Although some other military experts were able to appreciate the forward steps being taken and the low casualties, the northern public and politicians were unable to understand or admit the successes of Buell's philosophy. He is also often characterized as having been cold and aloof and lacking in the common touch needed to motivate volunteer soldiers. There was never any serious doubt about Buell's loyalty to the Union, but the fact that he was a former slave owner himself (he had inherited eight slaves when he married the widow of a fellow officer in 1851) left him open to charges that he was a Southern sympathizer. Buell did not help his cause when he strictly enforced a policy of noninterference with Southern civilians while campaigning in Alabama and Tennessee in mid-1862. The situation reached a head in May 1862, when Colonel John Basil Turchin permitted his soldiers to pillage the town of Athens, Ala., after it was rumored that Athens citizens had helped Confederate guerrillas derail a Union supply train. The subsequent destruction infuriated Buell, whose guiding tenet had always been iron discipline and gentlemanly comportment. He brought charges against Turchin of neglect of duty, conduct unbecoming an officer and disobedience of orders. Turchin was convicted of the most serious charges and sentenced to be dismissed from the Army. However, Turchin was reinstated by the War Department and  promoted to brigadier general.

Lincoln eventually gave in to the political pressure and ordered Thomas to replace Buell on September 30, 1862. Amazingly, Thomas refused the command, and Lincoln suspended the order. This took place during the contest for position between Buell and Bragg in Kentucky as Bragg was trying to threaten Louisville and establish a Confederate state government at Frankfort. Thomas stated that it was improper to suspend a commander before imminent battle, but more probably he had no desire to be directly exposed at that time to politically motivated attacks. Meanwhile the exhortations from the administration continued unabated, as the following message to Buell from Halleck of October 23, 1862 demonstrates: "It is the wish of the Government that your army proceed to and occupy East Tennessee with all possible dispatch. It leaves to you the selection of the roads upon which to move to that object; but it urges that this selection be so made as to cover Nashville and at the same time prevent the enemy's return into Kentucky. To now withdraw your army to Nashville would have a most disastrous effect upon the country, already wearied with so many delays in our operations....Neither the Government nor the country can endure these repeated delays. Both require a prompt and immediate movement toward the accomplishment of the great object in view—the holding of East Tennessee."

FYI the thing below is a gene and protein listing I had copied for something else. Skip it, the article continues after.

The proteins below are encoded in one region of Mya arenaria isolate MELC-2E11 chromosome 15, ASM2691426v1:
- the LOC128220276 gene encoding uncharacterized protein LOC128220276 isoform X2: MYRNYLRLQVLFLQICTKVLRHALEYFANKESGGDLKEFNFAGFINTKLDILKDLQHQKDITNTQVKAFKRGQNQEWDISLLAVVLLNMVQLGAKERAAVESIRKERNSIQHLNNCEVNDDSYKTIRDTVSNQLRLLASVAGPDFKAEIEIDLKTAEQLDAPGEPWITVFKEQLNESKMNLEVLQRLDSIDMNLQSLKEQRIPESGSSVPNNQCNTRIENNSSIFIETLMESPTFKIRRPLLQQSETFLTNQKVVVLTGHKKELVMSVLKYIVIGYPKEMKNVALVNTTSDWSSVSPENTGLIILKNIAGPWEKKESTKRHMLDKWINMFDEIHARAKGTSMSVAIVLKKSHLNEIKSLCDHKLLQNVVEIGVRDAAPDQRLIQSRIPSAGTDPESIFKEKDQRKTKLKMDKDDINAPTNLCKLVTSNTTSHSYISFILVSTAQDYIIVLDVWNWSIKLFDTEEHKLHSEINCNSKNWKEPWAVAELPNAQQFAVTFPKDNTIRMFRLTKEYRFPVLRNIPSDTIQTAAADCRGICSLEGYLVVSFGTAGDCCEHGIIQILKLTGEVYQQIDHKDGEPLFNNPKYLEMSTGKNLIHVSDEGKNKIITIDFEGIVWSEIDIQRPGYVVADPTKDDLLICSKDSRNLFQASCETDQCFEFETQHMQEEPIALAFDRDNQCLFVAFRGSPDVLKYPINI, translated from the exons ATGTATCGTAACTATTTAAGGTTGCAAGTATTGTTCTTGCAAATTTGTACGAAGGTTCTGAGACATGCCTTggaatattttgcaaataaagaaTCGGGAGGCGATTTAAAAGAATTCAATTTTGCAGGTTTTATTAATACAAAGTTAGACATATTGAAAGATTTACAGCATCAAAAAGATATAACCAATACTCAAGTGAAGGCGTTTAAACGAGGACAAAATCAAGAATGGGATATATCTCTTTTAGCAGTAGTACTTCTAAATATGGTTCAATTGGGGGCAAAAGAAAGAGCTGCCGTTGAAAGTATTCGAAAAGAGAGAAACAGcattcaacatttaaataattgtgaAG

The long period of maneuvering ended in the bloody but indecisive Battle of Perryville, precipitated by a minor engagement over sources of then scarce water. Only parts of both armies were engaged due to breakdowns in command and communications on both sides. The result nevertheless pushed Bragg back into Tennessee and definitively brought Kentucky under Union control. The alleged tardiness of Buell's pursuit and his objections to an unrealistic plan of campaign ordered by the Washington authorities brought about his replacement by Rosecrans. Note that  almost no post-battle pursuit on either side during the Civil War was successful. The complaints made against him were investigated by a military court of inquiry in 1862-63, but the jury could agree only on a mild censure for errors during the battle. This verdict did not satisfy Halleck and the government prosecutor, and the inconclusive result was not published. Nevertheless, Buell was thereafter sidelined and not again offered significant duty.

General William Farrar "Baldy" Smith, one of the Union's most respected generals, described Buell in his unpublished memoirs as "a capital soldier and a student in his profession. He fought a battle with courage, coolness, and intelligence, saving us from utter rout at Shiloh, into which false position Halleck's ambition and Grant's density had begotten us."

After waiting in Indianapolis a year for orders, Buell resigned his volunteer commission in May 1864 and his regular commission in June 1864.

After the war he settled in Kentucky, where he engaged in coal mining and became president of the Green River Iron Company, and in the period 1885-89 he was a government pension agent. He died on November 19, 1898, at his home near Paradise, Kentucky, and was buried in Bellefontaine Cemetery in St. Louis, Missouri. Buell Armory on the University of Kentucky campus in Lexington, Kentucky, is named for him.